Isoliquiritigenin effectively eliminates ALDH1 enzymatic activity and CD44 positivity in OSCC-CSCs
Aldehyde dehydrogenase 1 (ALDH1) is a cytosolic isoenzyme that is responsible for the oxidation of retinol to retinoic acid during early stem cell differentiation and has been proven to be a CSC marker in HNSCC [35, 36]. A commonly used method to identify CSCs is via the Aldefluor Assay (Stemcell Technologies, Inc.) that measures ALDH1 activity with N, N-diethylaminobenzaldehyde (DEAB) as a negative control compound . We observed that ISL induced a concentration-dependent decrease in activity of ALDH1 of both OSCC-CSCs (Figure 2A). Additionally, we examined the expression of CD44, which is also a highly selective marker for CSCs in HNSCC . Flow cytometry analysis of CD44 positivity indicated that ISL-treated OSCC-CSCs expressed a dose-dependently reduction in CD44 expression (Figure 2B). Together, we showed that CSCs markers were gradually down-regulated in both OSCC-CSCs along with the increase in isoliquiritigenin concentration.
Figure 2: The ALDH1 enzymatic activity and CD44 positivity were reduced with ISL treatment. ALDH1 enzymatic activity (A) and CD44 positivity (B) was gradually eliminated in OSCC-CSCs as the concentration of ISL increased by flow cytometry analysis. Results are means ± SD. *p < 0.05 compared to no treatment control group. #p< 0.05 compared to 25 μM treatment group or no treatment control group.
Isoliquiritigenin attenuates the oncogenicity abilities in OCSCs
Given that CSCs exhibit high tumor-initiating and metastasis capacities and are associated with therapeutic refractoriness of cancers [6, 39], we sought to measure the effects of ISL on colony forming, migration and invasion abilities of OSCC-CSCs. Single-cell suspensions of ISL-treated OSCC-CSCs were used for analysis of their metastatic capacity in vitro as described in the Methods section. Our data suggested that ISL dose-dependently suppressed the migration (Figure 3A) and invasion (Figure 3B) abilities of OSCC-CSCs. Anchorage-independent growth assay showed that colony formation capacity of OSCC-CSCs was inhibited by ISL (Figure 3C). These results indicated that ISL significantly suppressed the cologenicity and metastasis potential of OSCC-CSCs.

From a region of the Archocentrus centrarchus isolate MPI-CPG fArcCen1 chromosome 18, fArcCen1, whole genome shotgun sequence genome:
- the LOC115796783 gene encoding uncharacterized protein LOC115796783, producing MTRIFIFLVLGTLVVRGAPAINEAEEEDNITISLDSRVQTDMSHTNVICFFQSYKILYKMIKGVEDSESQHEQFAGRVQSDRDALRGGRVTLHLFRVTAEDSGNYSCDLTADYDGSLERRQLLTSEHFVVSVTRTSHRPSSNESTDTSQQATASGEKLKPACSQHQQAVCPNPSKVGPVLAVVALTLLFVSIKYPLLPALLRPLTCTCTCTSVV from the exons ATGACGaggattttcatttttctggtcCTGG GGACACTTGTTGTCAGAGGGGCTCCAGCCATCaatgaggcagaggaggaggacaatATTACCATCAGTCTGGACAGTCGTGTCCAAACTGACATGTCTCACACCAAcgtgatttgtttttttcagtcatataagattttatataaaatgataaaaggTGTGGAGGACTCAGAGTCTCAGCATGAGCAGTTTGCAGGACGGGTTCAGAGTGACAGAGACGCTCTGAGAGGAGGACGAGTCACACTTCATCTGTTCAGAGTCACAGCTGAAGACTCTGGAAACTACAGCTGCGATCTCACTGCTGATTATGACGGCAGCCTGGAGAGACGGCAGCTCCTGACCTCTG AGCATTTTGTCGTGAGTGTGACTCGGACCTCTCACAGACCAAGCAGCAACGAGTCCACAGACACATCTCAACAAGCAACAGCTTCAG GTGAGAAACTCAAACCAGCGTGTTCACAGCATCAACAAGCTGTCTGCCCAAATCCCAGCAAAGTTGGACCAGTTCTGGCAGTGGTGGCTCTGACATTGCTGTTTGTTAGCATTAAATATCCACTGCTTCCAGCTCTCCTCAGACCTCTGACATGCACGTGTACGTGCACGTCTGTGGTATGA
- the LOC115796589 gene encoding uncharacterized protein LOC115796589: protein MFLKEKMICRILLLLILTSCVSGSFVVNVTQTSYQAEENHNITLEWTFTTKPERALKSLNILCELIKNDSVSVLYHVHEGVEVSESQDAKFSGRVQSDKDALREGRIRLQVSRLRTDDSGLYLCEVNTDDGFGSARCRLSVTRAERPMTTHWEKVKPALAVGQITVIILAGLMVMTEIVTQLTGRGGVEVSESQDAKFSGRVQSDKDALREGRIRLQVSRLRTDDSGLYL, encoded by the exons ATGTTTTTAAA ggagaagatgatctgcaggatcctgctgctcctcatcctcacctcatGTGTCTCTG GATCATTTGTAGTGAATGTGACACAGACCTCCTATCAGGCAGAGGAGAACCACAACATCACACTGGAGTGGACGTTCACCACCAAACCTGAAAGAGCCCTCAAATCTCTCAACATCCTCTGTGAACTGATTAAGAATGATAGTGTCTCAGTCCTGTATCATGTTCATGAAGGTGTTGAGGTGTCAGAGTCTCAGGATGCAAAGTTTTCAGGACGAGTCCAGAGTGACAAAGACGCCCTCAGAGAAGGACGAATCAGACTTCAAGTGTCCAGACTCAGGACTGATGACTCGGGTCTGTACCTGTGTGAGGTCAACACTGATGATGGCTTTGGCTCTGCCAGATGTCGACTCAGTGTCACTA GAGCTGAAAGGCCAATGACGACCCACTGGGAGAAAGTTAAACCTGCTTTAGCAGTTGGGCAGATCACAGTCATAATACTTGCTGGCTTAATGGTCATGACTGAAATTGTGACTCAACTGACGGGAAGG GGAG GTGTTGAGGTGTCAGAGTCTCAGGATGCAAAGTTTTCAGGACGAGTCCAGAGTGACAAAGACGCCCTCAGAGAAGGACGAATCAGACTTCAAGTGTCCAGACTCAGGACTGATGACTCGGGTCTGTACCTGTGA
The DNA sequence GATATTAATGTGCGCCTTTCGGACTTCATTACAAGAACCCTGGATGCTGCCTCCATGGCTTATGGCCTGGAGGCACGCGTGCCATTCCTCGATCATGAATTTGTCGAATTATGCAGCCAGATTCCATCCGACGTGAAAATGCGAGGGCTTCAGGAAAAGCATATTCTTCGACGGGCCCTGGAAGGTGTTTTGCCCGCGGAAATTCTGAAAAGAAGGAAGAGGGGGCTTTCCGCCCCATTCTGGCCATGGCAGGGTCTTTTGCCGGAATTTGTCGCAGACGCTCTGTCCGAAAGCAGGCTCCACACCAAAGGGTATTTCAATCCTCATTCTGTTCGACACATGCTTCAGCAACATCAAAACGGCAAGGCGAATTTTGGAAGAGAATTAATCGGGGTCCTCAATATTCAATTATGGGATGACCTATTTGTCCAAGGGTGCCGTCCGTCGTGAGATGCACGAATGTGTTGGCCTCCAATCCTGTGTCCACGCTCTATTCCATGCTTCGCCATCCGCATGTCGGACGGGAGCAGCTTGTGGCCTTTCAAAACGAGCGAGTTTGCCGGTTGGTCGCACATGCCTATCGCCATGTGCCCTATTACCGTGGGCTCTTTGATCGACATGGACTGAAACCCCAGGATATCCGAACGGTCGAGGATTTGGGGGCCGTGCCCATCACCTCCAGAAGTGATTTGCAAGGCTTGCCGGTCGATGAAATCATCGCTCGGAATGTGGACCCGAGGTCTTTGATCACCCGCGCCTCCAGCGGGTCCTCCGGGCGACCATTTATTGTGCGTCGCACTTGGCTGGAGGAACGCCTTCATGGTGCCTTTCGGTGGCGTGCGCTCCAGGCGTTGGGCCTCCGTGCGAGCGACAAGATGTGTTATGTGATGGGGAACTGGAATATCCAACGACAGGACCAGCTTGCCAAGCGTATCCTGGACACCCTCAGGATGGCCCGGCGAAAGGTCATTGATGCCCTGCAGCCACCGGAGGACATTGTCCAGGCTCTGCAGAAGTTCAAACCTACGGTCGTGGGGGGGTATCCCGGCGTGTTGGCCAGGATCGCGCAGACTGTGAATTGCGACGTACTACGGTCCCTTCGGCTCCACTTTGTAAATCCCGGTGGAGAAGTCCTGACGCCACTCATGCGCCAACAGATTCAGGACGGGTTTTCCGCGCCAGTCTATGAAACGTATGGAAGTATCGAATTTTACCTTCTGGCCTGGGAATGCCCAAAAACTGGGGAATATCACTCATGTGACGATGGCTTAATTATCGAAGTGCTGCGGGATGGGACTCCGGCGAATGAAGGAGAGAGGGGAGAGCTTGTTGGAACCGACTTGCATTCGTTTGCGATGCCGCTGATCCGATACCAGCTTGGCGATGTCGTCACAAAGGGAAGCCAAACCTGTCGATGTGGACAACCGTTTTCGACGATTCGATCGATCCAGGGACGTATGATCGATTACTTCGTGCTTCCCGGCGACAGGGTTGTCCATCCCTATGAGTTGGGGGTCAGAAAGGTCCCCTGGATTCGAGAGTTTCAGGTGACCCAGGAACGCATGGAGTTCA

Figure 3: The oncogenicity of OSCC-CSCs was suppressed by ISL. Representative images (upper) and quantification (lower) of (A) migration assay and (B) Matrigel invasion assay of OCSCs treated with various concentration of ISL. (C) OCSC with dose-dependent ISL treatment were assigned for the colony formation assay. Experiments were performed in triplicate. Values are expressed as mean ±SD. *p < 0.05 compared to no treatment control group. #p< 0.05 compared to 25 μM treatment group or no treatment control group.
Isoliquiritigenin potentiates chemotherapy in the treatment of OSCC
Drug resistance is a crucial cause of treatment failure  and it has been attributed to the existence of CSCs . As expected, the cell survival of OSCC-CSCs was barely affected by Cisplatin compared with non-CSCs, while the combination of ISL markedly repressed the number of CSCs (Figure 4A). ABCG2, an ATP-binding cassette transporter protein, is not only a stem cell marker but also associated with drug resistance since ABCG2 has the capacity to transport a broad range of substrates [40-43]. We showed that expression of ABCG2 was downregulated with the increased concentration of ISL (Figure 4B). Thereafter, we assessed the colony formation and invasion capacities to investigate whether ISL could enhance the effect of Cisplatin. Results of these two analyses showed that administration of ISL alone or combined with Cisplatin both reduced the colony forming and invasion abilities of OSCC-CSCs (Figure 4C and 4D). Collectively, we demonstrated that ISL possesses the potential to serve as an adjunct to chemotherapy.
Figure 4: Chemoresistance in OSCC-CSCs is attenuated with ISL treatment. (A) Cell survival of non-CSCs, CSCs and CSCs+ ISL after Cisplatin were examined using MTT assay. (B) The expression of ABCG2 in two OSCC-CSCs was tested by flow cytometry following treated with various concentration of ISL. (C) Colony formation and (D) invasion capacities after Cisplatin treatment were evaluated with or without ISL. Data were shown as the mean ± SD. *p < 0.05 compared to no treatment control group. # p< 0.05 compared to Cisplatin alone group.